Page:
I would have expected ṁ = A * √(2ρΔP/Cd) (though not necessarily the factor 2).
Cd is the discharge coefficient, related to the nozzle shape (Google discharge coefficient). Typically, Cd is < 1, so it does result in reduced discharge mass flow rate.

Chestermiller said:
Cd is the discharge coefficient, related to the nozzle shape (Google discharge coefficient). Typically, Cd is < 1, so it does result in reduced discharge mass flow rate.
Ok, thanks.

Hi guys, pleas can someone run me through exactly how the equation is derived? Up until you end up at
ṁ = A * Cd * √(2ρΔP)

kelv_01 said:
Hi guys, pleas can someone run me through exactly how the equation is derived? Up until you end up at
ṁ = A * Cd * √(2ρΔP)
Can you answer any of my questions in post #6?

haruspex said:
Can you answer any of my questions in post #6?
No, unfortunately I cannot. Can you answer mine?

kelv_01 said:
No, unfortunately I cannot.
Then I'll give you some hints.
We are applying Bernoulli’s equation to the water stream as it goes from a point just inside the rocket to a point just outside.
The first term on each side of the first equation refers to the pressure at a point in the stream flow. What does ##\Delta P## mean in the other equation?
The middle term on each side of the first equation refers to a height at a point in the stream flow. In the actual question, what is the change in height?
The last term each side refers to a velocity. What do we know about the velocities of the water flow at the two points (relative to the rocket)?

## 1. What is average water mass flow rate?

Average water mass flow rate is the amount of water that passes through a certain point in a given period of time. It is usually measured in volume per time, such as liters per second or cubic meters per hour.

## 2. How is average water mass flow rate calculated?

The average water mass flow rate is calculated by dividing the total volume of water that passes through a point by the total amount of time it takes for the water to pass through. For example, if 100 liters of water passes through a point in 10 seconds, the average water mass flow rate would be 100 liters per 10 seconds, or 10 liters per second.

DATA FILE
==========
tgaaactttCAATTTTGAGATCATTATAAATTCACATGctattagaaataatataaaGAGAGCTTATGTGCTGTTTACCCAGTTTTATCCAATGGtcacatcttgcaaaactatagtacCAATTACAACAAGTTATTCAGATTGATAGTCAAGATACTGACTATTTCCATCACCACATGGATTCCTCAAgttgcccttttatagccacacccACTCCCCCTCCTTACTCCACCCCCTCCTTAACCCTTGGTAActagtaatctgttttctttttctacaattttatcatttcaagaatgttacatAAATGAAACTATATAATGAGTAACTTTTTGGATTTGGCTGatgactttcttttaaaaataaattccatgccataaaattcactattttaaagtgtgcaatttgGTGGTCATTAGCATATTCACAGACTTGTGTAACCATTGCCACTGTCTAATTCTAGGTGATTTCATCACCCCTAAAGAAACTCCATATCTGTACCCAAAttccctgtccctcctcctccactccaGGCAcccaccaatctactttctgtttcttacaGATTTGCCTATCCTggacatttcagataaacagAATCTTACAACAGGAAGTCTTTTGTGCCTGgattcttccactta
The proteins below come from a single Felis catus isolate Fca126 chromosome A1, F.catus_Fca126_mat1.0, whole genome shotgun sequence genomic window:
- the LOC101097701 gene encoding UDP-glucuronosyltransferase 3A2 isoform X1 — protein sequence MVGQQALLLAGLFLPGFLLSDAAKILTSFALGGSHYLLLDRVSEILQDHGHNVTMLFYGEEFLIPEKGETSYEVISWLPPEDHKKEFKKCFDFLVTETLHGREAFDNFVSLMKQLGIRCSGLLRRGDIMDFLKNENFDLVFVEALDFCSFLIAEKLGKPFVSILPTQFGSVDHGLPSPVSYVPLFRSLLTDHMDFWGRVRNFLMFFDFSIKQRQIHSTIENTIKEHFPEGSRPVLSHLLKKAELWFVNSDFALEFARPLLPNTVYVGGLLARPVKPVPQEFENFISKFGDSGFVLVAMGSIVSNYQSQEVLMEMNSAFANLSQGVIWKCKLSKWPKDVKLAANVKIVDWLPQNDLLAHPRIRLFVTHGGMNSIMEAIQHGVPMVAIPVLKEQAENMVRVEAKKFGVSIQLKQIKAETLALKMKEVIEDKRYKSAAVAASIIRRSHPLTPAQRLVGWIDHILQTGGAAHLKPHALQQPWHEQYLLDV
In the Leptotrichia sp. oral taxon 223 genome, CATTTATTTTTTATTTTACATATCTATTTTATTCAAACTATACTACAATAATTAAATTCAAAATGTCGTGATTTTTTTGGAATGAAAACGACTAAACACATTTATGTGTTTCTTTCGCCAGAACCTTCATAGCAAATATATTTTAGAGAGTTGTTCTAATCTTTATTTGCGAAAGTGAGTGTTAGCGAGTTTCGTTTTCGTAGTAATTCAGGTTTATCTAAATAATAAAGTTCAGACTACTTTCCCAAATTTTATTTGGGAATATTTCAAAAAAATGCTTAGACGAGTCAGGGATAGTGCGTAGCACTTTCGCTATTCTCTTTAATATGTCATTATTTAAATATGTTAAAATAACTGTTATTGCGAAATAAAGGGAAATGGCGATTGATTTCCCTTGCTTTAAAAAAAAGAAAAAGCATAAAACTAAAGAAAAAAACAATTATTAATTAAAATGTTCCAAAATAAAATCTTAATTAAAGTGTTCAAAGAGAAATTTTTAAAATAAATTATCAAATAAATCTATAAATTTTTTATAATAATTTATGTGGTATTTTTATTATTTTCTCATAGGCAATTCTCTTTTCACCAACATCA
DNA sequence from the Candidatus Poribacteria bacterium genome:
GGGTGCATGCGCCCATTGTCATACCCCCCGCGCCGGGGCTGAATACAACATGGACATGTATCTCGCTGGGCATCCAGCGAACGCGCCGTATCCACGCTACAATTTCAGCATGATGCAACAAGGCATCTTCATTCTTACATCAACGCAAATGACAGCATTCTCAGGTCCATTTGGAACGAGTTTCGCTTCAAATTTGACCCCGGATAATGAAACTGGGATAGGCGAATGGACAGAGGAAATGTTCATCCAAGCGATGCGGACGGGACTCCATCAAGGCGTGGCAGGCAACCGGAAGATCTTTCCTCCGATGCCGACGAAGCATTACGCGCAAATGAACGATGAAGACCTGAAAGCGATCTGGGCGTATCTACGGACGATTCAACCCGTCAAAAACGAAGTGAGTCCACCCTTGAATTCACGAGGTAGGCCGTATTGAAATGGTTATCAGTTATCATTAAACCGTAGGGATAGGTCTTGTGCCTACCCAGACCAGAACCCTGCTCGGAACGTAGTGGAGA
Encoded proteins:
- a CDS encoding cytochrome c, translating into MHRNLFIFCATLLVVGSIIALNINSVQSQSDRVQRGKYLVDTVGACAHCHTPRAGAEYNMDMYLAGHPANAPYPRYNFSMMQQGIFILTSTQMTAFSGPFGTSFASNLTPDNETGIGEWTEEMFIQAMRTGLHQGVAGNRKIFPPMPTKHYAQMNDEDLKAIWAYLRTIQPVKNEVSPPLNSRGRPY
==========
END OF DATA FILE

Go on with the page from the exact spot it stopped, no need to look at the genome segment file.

## 3. What factors can affect average water mass flow rate?

There are several factors that can affect the average water mass flow rate, including the size and shape of the pipe or channel through which the water is flowing, the viscosity of the water, and any obstructions or changes in elevation along the flow path.

## 4. How is average water mass flow rate important in scientific research?

Average water mass flow rate is an important measurement in many scientific fields, including hydrology, environmental science, and engineering. It can help researchers understand the movement and distribution of water in natural systems, as well as in man-made systems such as pipelines and irrigation channels.

## 5. How can average water mass flow rate be measured?

Average water mass flow rate can be measured using various methods, including flow meters, pressure sensors, and velocity sensors. These devices can be installed in pipes or channels to directly measure the flow of water, or they can be used in conjunction with calculations based on the dimensions and properties of the flow path.

• Introductory Physics Homework Help
Replies
16
Views
1K
• Classical Physics
Replies
18
Views
859
• Introductory Physics Homework Help
Replies
4
Views
3K
• General Engineering
Replies
10
Views
2K
• Introductory Physics Homework Help
Replies
11
Views
3K
• Introductory Physics Homework Help
Replies
1
Views
1K
• Introductory Physics Homework Help
Replies
2
Views
1K
• Introductory Physics Homework Help
Replies
17
Views
2K
• Introductory Physics Homework Help
Replies
1
Views
1K
• Introductory Physics Homework Help
Replies
2
Views
2K